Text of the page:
About that Toilet Brush

It is the fifth week of this month – so that means it is time for a guest post. Today we look at a tool  found in every home and homestead – the lowly toilet brush.

“Cactusman” Jan Emming shared this recently with his followers. Enjoy!

“It has recently come to my attention that there are a slew of online websites recommending frequent replacement of toilet brushes. As in, “You should clean and disinfect your toilet brush after every use, and discard it every 6 months and buy a new one regardless.”

Germophobic Insanity

This is germophobic insanity paired with consumerism to create a mindset more toxic than an unscrubbed toilet. Guess what? If you keep your toilet brush for years on end and only occasionally clean it, your life will be the same. Your 6-month-old, periodically used toilet brush has nowhere near reached the end of its useful lifespan, so throwing out a perfectly serviceable brush way prematurely is stupid and wasteful. Plus you won’t be hampered by wasting money on new toilet brushes twice a year, or by the paranoid mindset created by this advice.


Basic Toilet Brush Question

How much dirtier can a toilet brush get once it’s been used even one single time?!

If you know about “germs” you know that if you store your toilet brush in the open air where it dries out automatically – the drying out either kills or forces most of the organisms on it into dormancy, since they can’t actively survive desiccation. The frequent replacement advice is illogical and creates a problem where there is none.


Germs Abound

Here’s the deal: Toilets are fundamentally dirty from a bacteriological standpoint. And guess where those bacteria come from? YOU! Your home toilet won’t contain many bacteria or viruses that weren’t put in place courtesy of your back end, and you live with them there; so why fret about how “dirty” your toilet brush or bowl is if you practice simple basic hygiene like washing your hands after using the bathroom? You aren’t preparing food with your toilet brush, nor are you using it to paint your room, or mop your floors, or massage your back.


Well unless you do, but you might want to keep that private and let the primary point of my irritated post stand. And that is that used properly for its intended purpose in an approved fashion, your toilet brush won’t be making you or anyone else sick under normal circumstances.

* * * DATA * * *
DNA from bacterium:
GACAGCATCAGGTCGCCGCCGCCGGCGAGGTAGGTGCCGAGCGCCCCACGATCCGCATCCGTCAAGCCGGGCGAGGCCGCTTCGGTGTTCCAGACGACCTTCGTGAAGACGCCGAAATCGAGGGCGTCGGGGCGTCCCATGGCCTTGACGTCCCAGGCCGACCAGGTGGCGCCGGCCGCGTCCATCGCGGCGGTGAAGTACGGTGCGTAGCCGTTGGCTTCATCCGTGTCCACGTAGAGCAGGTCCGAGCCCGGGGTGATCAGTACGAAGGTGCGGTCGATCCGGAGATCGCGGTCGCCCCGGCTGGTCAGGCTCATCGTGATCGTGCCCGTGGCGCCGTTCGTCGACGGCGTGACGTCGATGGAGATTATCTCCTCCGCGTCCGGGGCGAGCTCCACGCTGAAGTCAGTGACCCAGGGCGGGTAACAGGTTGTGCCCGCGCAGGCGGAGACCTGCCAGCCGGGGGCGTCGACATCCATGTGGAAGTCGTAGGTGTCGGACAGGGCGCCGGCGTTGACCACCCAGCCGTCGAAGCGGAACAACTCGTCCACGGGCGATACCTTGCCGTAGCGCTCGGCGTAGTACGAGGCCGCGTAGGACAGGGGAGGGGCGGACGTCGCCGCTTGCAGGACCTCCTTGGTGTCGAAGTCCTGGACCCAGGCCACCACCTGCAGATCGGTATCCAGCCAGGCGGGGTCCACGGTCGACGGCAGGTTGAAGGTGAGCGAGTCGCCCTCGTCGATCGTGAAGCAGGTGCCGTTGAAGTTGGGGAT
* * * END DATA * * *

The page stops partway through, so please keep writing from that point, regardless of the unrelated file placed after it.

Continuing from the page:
Hygiene Is Good

Don’t misunderstand me. Proper hygiene is important in certain settings, such as the medical and food handling fields. There are some people who need extra precautions against pathogens if they are ill or immuno-compromised. Scrubbing certain elements of your bathroom every week or so isn’t a bad idea. But don’t throw out your toilet brush every 6 months just because. After all, why is 6 months the “expiration date”? Isn’t your toilet brush going to be just as dirty after one or two uses in a week as it is after months or years?

Don’t Fill the Landfill

The Big Toilet Brush Industrial Complex isn’t going to convince me to prematurely send to the landfill a perfectly usable toilet brush. And it shouldn’t make you scared either. Especially not if your toilet brush is already years old and you’ve never contracted a mortal disease from it, sitting there inertly in the corner behind your commode.

I’ll return to plant posts soon. This has been a Cactusman Public Service Announcement.

Jan Emming”

More about Jan on our page about our Guest Posters – here. 

Father Kino’s Herbs – Learn more about this Southwest Icon

soule-kino-southwestThe last few copies of this out-of-print award winning Southwestern book are now for sale. Father Kino’s Herbs: Growing and Using Them Today   The review says:

“Award-winning garden writer Dr. Jacqueline A. Soule has pulled together a fascinating book on the life of Father Eusebio Francisco Kino and some of the plants that he brought to Southern Arizona and northwestern Sonora, and area called the Pimeria Alta.”

A steal at only $20!  This link is to our sales site. The profits from the sale go to the local Horticulture Therapy non-profit Tierra del Sol Institute.  We hope you will help support this great Southwest non-profit!

And Here’s Our Cookbook!

savor-honey-bookMay we suggest our dandy little cookbook?   Using Honey in New and Savory Ways offers 36 pages of tips for using honey in your cooking, as well as in all manner of dishes. A steal at only $6!

We hope you will help support some local Southwest folks!
From the review:
“Honey is for more than desserts and this book can help! Using honey in cooking savory dishes helps engage all your taste buds and adds a layer of added flavor to everyday dishes – plus holiday fare.”

Beekeeper?  We offer volume discounts – because if you sell honey in local markets you might want to offer some of these books as well.

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